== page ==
This week, Mayor Jim Kenney announced that Juneteenth is now designated as an official holiday for the city of Philadelphia. According to Mayor Kenney: “Now more than ever it’s critically important to acknowledge America’s original sin of slavery—something we as a nation have never atoned for. The only way to dismantle the institutional racism and inequalities that continue to disenfranchise Black Philadelphians is to look critically at how we got here, and make much-needed changes to the governmental systems that allow inequality to persist.”

Juneteenth represents the enduring legacy of Black folks’ fight for liberation. And yet, Juneteenth is also the epitome of American denial. It reflects all of the ways in which racial justice is systemically delayed for Black folks.

Given Philadelphia’s place in American history—this nation’s first capital; the home of the Liberty Bell—it is only befitting that this city’s leaders honor the liberation legacy of Philadelphia in a way that leads the nation on issues of racial justice and racial equity.

Read MoreIn 1780, the state of Pennsylvania passed the “Gradual Abolition Act,” the first legislation in the United States of America that was passed to emancipate enslaved Black people. But once again, the delay was built into the process of liberation. This act did not immediately free any of the enslaved in the state of Pennsylvania or the city of Philadelphia.

In the late 18th century, 15 percent of Philadelphia households enslaved Black people. The Gradual Abolition Act of 1780 only afforded liberation to the children of those who were enslaved and even then, those children “owed” 28 years of enslaved labor to their mother’s “masters” before they were “free.”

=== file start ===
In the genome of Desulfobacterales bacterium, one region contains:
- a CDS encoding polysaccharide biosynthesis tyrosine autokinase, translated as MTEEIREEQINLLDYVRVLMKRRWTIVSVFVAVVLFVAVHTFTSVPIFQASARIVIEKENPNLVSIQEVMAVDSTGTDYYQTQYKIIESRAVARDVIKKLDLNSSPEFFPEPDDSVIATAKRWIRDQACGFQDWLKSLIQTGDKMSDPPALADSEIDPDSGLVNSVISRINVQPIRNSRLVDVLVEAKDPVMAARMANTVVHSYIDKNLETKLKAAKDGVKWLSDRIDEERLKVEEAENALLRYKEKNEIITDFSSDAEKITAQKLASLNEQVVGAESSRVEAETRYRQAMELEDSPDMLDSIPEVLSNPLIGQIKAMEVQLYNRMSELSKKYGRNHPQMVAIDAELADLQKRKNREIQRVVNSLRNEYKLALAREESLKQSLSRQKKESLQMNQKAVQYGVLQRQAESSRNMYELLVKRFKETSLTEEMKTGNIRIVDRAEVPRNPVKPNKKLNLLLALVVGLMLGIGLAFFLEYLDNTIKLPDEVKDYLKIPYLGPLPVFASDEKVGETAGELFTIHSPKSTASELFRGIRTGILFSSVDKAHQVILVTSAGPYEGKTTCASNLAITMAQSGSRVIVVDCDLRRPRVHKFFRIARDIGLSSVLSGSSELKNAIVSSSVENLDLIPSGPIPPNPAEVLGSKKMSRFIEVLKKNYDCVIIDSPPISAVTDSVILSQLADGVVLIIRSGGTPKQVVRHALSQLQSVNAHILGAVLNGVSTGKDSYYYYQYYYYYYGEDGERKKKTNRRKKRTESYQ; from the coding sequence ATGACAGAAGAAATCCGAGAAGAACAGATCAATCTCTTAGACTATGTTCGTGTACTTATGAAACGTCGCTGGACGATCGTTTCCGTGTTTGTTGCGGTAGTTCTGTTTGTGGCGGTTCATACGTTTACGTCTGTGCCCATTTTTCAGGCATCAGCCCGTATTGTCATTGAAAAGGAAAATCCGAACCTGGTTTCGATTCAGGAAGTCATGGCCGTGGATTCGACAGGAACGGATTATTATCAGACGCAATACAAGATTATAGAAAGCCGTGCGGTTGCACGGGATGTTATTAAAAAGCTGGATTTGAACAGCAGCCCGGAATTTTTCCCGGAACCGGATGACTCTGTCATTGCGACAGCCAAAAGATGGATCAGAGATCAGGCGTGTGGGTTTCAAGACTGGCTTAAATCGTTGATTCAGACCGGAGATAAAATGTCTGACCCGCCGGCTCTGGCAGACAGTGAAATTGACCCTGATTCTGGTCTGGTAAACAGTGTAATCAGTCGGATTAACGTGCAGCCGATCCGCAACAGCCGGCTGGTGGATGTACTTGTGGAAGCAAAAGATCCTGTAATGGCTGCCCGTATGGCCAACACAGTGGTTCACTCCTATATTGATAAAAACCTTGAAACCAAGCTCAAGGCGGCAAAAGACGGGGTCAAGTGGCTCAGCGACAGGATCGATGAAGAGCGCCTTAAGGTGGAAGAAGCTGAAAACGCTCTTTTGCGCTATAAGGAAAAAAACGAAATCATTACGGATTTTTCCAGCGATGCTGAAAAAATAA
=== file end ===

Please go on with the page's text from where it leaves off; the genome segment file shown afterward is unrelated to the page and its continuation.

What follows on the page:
As revolutionary as the Gradual Abolition Act might have seemed in 1780, it delayed liberation for a generation and a lifetime. Similar to Proclamation 95, the Gradual Abolition Act embodied the delay of justice even for the children it sought to emancipate, but it also provided a glimpse of the marathons for freedom and liberation that lay ahead for Black people in America.

Historically, racial justice for Black America has been on/in constant delay. Juneteenth is our national day for critically commemorating the facts of this fight for freedom. But the fight for liberation is enduring and exhaustive.

It is a series of marathons that requires a relayed approach wherein the batons for freedom are passed from one generation to the next; from one leader to the next; one teacher to the next; one organizer to the next, one activist to the next; one liberator to the next. Our liberation has been delayed, but our liberation relay will run forever.

Custom HaloJuneteenth 2020 marks a critical juncture in our liberation relay. Given the racial health disparities on painful display in this moment of Covid-19; and given the unceasing brutal murders of Black women and men by the state, Juneteenth 2020 will be more widely and publicly celebrated than it ever has been in its 155-year history.

This is a good thing. Happy Juneteenth to ALL. Let Black liberation ring everywhere and know that though this relay has been hard and long our legs for liberation remain strong. And we run ready to pass this baton onto the next series of freedom fighters.

James Peterson is a writer, educator and consultant, and is host of Tonight on WURD, a nightly news program on WURD, Philadelphia’s only independently Black-owned radio network. He authors The Citizen’s Color of Coronavirus series, which is supported by the Pamela and Ajay Raju Foundation.

The Philadelphia Citizen will only publish thoughtful, civil posts. We reserve the right to remove offensive commentary.